Eddie’s lousy Saturday
It wasn’t particularly lousy until the old woman showed up; until then it was just another cloudy late fall Saturday afternoon, when Eddie should’ve been studying for his exams coming up in a few weeks, instead of playing WoW for hours. He took a handful of dry Honey Loops. Without the milk it looked a bit like dog food, but Eddie didn’t care. It was not the looks he went for.
He ignored the knocking on the door. His flatmates would not be back for hours, so it must be some sort of insurance salesman, or home workout equipment salesman, or worse, a Jesus salesman, hell bent on saving his soul. Now, if he could get Aleratha to the time portal, past the lyches…
The knock came again. Eddie sighed and swore under his breath, as he collected some of the coffee mugs and dirty plates and deposited them in, or rather on top of all the other junk in the kitchen sink, before heading to the door. He reached for the knob, then stopped, not sure why. He eyed the door, as if he had never seen it before, as if it was a sinister, alien thing.
Chuckling at his own silliness, he grabbed the knob and opened the door first to a sliver, then wide open. His frown disappeared, and his lips curved to an involuntary smile, when he saw who was standing in the door.
It was a tiny old lady, not taller than five feet, bent with age, with a mischievous spark in her clear blue eyes, with the kind of expression on her face that Eddie last saw when he was a kid, his granny taking the fresh batch of cherry pastries out of the oven, a smile promising that life is much simpler and the world a much more benevolent place than it first seemed.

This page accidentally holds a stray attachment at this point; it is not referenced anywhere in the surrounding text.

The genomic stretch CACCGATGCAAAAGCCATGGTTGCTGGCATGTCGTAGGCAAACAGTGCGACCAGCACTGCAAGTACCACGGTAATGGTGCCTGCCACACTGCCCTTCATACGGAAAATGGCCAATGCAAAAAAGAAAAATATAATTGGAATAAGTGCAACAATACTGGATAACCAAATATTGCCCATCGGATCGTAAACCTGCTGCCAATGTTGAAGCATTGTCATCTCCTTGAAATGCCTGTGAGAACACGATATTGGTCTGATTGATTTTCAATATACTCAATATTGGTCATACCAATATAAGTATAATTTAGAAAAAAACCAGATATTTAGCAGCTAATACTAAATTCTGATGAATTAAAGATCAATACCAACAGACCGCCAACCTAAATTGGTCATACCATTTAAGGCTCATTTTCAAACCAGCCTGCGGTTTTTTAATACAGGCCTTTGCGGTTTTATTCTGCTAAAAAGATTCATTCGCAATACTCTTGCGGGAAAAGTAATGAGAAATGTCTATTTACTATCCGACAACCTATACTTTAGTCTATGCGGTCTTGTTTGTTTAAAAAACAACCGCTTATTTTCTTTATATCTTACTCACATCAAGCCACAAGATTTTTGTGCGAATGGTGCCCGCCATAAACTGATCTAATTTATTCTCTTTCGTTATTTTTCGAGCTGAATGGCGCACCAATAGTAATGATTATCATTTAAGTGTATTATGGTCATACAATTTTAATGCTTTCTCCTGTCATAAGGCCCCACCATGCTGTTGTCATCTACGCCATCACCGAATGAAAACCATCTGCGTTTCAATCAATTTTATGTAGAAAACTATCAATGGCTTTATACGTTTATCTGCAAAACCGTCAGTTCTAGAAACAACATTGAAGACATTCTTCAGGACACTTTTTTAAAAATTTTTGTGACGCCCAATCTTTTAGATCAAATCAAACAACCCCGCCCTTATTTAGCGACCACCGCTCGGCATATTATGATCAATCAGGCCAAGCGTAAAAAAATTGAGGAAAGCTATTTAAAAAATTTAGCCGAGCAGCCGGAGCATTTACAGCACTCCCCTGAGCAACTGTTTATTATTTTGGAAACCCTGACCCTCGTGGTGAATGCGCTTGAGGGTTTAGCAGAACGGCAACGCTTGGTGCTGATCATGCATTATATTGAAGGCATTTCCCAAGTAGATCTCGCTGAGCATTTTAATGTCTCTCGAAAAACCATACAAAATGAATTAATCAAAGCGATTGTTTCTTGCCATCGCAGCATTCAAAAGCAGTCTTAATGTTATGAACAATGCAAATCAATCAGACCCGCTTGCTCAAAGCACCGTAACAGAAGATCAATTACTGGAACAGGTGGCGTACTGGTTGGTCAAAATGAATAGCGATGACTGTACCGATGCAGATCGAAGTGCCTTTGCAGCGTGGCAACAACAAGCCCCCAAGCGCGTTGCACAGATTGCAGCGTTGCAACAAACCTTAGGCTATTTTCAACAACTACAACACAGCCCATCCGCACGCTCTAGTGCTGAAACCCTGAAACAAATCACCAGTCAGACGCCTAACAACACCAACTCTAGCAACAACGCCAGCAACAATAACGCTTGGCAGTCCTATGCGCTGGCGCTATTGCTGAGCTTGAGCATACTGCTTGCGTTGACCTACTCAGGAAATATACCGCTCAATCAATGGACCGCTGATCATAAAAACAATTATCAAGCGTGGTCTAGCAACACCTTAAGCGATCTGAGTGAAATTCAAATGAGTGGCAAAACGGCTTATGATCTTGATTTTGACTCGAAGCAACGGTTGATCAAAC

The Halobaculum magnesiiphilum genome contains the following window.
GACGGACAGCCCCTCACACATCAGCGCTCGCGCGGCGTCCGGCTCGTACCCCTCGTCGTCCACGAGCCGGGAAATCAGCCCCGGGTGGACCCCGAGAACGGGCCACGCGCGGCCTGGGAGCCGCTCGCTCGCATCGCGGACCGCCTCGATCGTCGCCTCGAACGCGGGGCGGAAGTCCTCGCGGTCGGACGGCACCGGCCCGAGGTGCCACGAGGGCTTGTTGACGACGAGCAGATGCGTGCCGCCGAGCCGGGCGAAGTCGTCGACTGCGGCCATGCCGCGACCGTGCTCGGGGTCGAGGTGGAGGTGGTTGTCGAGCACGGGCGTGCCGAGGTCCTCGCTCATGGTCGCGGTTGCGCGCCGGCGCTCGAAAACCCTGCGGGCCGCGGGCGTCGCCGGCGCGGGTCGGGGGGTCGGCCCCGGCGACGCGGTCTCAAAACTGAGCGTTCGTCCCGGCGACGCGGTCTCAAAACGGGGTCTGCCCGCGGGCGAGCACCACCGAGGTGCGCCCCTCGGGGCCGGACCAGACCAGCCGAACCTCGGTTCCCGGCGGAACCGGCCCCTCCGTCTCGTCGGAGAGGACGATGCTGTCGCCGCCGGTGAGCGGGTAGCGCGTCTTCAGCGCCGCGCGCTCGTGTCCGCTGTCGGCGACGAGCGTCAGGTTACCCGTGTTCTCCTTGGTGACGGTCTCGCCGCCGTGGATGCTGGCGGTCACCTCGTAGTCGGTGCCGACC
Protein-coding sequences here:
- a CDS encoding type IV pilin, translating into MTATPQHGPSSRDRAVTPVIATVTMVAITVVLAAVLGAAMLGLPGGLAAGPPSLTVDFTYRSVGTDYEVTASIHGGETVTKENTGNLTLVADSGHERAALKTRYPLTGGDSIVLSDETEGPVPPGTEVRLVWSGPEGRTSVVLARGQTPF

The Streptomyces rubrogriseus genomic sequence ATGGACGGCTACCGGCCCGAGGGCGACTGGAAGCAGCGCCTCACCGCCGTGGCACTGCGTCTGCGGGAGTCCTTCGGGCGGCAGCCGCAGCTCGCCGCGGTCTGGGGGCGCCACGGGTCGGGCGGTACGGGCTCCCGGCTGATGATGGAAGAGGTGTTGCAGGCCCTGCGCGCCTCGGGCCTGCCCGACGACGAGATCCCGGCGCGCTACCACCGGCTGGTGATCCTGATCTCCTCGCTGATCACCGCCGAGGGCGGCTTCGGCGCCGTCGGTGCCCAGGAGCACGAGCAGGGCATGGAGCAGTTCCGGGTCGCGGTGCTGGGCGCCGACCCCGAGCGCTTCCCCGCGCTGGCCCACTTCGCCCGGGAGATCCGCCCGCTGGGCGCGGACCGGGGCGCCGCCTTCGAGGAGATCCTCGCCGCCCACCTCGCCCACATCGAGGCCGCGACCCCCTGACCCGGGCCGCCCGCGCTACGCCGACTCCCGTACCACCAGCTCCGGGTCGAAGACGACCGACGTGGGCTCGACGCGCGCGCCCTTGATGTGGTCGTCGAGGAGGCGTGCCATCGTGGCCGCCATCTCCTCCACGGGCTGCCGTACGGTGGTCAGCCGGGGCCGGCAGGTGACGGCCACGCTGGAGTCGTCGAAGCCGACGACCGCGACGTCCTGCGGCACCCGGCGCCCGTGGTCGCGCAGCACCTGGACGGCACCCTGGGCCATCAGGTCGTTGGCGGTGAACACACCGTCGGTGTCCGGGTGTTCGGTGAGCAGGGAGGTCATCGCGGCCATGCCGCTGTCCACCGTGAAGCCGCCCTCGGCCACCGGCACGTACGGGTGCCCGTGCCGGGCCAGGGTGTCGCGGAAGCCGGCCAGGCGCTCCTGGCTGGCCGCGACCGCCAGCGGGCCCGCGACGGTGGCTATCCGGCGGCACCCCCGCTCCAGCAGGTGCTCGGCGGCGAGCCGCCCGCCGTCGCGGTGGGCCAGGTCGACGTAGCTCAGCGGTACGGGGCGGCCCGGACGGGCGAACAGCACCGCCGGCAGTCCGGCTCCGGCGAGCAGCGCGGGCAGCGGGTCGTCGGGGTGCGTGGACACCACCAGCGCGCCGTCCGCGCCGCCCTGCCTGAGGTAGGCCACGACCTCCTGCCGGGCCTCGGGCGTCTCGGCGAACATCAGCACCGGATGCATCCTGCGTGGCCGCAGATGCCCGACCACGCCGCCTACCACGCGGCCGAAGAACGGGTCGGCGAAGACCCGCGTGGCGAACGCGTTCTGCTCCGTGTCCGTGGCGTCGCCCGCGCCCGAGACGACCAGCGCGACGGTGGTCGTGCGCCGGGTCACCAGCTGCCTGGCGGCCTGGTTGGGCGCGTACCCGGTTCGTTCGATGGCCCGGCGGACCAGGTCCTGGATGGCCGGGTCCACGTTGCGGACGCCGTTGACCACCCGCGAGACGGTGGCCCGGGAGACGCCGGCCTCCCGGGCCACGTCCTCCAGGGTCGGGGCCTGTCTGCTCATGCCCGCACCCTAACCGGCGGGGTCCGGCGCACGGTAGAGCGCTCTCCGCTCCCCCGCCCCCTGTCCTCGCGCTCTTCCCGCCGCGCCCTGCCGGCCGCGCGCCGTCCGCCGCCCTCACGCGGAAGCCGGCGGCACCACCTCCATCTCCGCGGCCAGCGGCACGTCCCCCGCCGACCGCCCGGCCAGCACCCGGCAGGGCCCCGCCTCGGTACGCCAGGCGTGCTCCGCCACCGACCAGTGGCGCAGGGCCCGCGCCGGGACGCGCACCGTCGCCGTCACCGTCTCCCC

“Oh, I’m sorry to disturb you, Mr…” she stole a glance at the nameplates, “…Allen, but, see I’m new around here and I’m not sure where to find the nearest pharmacy…”
“There is one just beyond the river, that’s where I usually go. I can show you,” the words were on his lips before he could command them back.
She beamed at him. “Oh, would you be so dear, Mr. Allen?”
He let her link one birdlike hand into his elbow. She looked so fragile as if the first wind could sweep her away.
They walked (slowly slowly) across the street – good thing it was so empty – and were strolling down the wide avenue leading to the river.
“So, have you been living here long, Eddie?”
He was glad she broke the silence. “Nah, just moved here for the University. This is my second year…” he stopped himself midsentence. “How do you know my name?”
She giggled. “Oh, you know how it is. I have a grandson, Eddie, he looks quite like you. I was just shooting in the dark, if you know what I mean.”
Eddie shrugged. “Sure.” He knew he should feel eased, but somehow he didn’t. The touch of her skin was like dry parchment in the fold of his elbow. He hoped he could deposit her at the pharmacy as soon as possible, and get back home. He really had some studying to do; at least so much so that he didn’t have to lie to his mother. So much.
“So, um,” he attempted at a normal conversation, “when did you move here?”
“Just recently, I’m only staying until my business is done here, Eddie. Which should be today. It’s going pretty swell so far.”
He didn’t like the way she said his name. Did her hand always look like claws, grabbing his arm?
He swallowed. He was almost afraid to ask; “and what is your business?”
When she smiled, there wasn’t a trace of sunshine in her smile. It froze like the arctic wind. “It is you, Eddie. You’re my business.”